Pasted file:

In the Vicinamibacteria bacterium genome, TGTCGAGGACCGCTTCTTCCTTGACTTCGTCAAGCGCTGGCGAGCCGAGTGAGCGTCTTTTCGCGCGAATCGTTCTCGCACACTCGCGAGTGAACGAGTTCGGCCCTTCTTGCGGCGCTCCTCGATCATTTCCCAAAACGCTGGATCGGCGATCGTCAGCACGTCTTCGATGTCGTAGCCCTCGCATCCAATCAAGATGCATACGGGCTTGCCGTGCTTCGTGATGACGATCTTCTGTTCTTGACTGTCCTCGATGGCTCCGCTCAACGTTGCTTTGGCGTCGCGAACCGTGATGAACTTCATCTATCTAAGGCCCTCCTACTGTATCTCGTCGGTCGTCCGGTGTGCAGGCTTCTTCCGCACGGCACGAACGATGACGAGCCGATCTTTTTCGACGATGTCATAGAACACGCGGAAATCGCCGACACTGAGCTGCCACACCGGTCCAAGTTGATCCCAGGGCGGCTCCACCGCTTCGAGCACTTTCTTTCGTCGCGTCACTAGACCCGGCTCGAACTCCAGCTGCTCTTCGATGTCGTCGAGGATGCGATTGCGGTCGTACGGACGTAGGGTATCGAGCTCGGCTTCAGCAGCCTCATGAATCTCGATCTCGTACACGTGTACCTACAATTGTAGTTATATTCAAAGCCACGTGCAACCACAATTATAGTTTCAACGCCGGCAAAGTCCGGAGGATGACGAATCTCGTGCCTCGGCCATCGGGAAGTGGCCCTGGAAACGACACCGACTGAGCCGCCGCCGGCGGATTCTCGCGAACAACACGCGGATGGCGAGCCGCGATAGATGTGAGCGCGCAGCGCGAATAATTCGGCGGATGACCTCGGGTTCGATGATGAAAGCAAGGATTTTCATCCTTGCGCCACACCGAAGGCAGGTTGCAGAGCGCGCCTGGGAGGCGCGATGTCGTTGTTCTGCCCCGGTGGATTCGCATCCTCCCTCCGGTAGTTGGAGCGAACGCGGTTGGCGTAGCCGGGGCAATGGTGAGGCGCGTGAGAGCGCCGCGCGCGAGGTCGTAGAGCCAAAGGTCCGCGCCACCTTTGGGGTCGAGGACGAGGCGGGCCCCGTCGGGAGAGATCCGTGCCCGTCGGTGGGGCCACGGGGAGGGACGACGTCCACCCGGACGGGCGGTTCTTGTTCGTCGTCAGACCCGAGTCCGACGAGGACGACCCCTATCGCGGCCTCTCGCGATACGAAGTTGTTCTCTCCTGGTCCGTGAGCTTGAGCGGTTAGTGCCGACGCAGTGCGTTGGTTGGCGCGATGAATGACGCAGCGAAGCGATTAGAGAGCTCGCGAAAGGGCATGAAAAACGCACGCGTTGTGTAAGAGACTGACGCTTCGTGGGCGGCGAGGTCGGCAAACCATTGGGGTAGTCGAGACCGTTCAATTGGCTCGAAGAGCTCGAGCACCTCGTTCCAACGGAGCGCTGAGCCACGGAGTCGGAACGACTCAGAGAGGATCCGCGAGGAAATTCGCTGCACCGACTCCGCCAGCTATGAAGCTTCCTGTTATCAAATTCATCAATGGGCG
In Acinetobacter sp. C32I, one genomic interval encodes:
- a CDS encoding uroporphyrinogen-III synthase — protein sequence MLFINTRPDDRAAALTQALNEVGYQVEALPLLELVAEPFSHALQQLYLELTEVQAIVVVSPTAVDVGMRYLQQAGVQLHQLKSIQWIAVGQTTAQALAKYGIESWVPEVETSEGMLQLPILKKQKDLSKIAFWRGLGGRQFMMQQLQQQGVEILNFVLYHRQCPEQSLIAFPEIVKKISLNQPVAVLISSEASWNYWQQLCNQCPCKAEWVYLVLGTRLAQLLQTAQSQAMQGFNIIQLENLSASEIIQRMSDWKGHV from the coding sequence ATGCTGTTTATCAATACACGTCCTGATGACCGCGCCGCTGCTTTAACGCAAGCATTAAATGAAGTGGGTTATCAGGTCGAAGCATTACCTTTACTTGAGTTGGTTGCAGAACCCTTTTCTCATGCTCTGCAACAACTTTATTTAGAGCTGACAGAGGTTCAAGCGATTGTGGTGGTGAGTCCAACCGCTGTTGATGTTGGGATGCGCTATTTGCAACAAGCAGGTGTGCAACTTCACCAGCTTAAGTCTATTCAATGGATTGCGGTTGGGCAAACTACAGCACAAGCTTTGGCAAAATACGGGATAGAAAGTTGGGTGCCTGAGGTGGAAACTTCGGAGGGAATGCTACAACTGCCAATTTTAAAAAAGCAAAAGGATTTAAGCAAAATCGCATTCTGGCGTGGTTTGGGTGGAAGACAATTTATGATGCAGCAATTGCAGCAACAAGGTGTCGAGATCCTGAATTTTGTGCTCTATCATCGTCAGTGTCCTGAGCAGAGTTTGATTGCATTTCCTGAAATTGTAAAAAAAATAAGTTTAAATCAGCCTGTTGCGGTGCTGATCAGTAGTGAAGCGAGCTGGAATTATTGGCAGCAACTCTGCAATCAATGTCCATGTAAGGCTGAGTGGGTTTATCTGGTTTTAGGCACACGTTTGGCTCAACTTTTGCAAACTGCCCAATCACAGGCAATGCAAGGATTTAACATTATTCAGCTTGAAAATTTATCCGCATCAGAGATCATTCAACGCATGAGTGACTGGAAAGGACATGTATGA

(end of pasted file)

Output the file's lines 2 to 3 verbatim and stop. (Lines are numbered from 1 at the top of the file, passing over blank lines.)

In Acinetobacter sp. C32I, one genomic interval encodes:
- a CDS encoding uroporphyrinogen-III synthase — protein sequence MLFINTRPDDRAAALTQALNEVGYQVEALPLLELVAEPFSHALQQLYLELTEVQAIVVVSPTAVDVGMRYLQQAGVQLHQLKSIQWIAVGQTTAQALAKYGIESWVPEVETSEGMLQLPILKKQKDLSKIAFWRGLGGRQFMMQQLQQQGVEILNFVLYHRQCPEQSLIAFPEIVKKISLNQPVAVLISSEASWNYWQQLCNQCPCKAEWVYLVLGTRLAQLLQTAQSQAMQGFNIIQLENLSASEIIQRMSDWKGHV from the coding sequence ATGCTGTTTATCAATACACGTCCTGATGACCGCGCCGCTGCTTTAACGCAAGCATTAAATGAAGTGGGTTATCAGGTCGAAGCATTACCTTTACTTGAGTTGGTTGCAGAACCCTTTTCTCATGCTCTGCAACAACTTTATTTAGAGCTGACAGAGGTTCAAGCGATTGTGGTGGTGAGTCCAACCGCTGTTGATGTTGGGATGCGCTATTTGCAACAAGCAGGTGTGCAACTTCACCAGCTTAAGTCTATTCAATGGATTGCGGTTGGGCAAACTACAGCACAAGCTTTGGCAAAATACGGGATAGAAAGTTGGGTGCCTGAGGTGGAAACTTCGGAGGGAATGCTACAACTGCCAATTTTAAAAAAGCAAAAGGATTTAAGCAAAATCGCATTCTGGCGTGGTTTGGGTGGAAGACAATTTATGATGCAGCAATTGCAGCAACAAGGTGTCGAGATCCTGAATTTTGTGCTCTATCATCGTCAGTGTCCTGAGCAGAGTTTGATTGCATTTCCTGAAATTGTAAAAAAAATAAGTTTAAATCAGCCTGTTGCGGTGCTGATCAGTAGTGAAGCGAGCTGGAATTATTGGCAGCAACTCTGCAATCAATGTCCATGTAAGGCTGAGTGGGTTTATCTGGTTTTAGGCACACGTTTGGCTCAACTTTTGCAAACTGCCCAATCACAGGCAATGCAAGGATTTAACATTATTCAGCTTGAAAATTTATCCGCATCAGAGATCATTCAACGCATGAGTGACTGGAAAGGACATGTATGA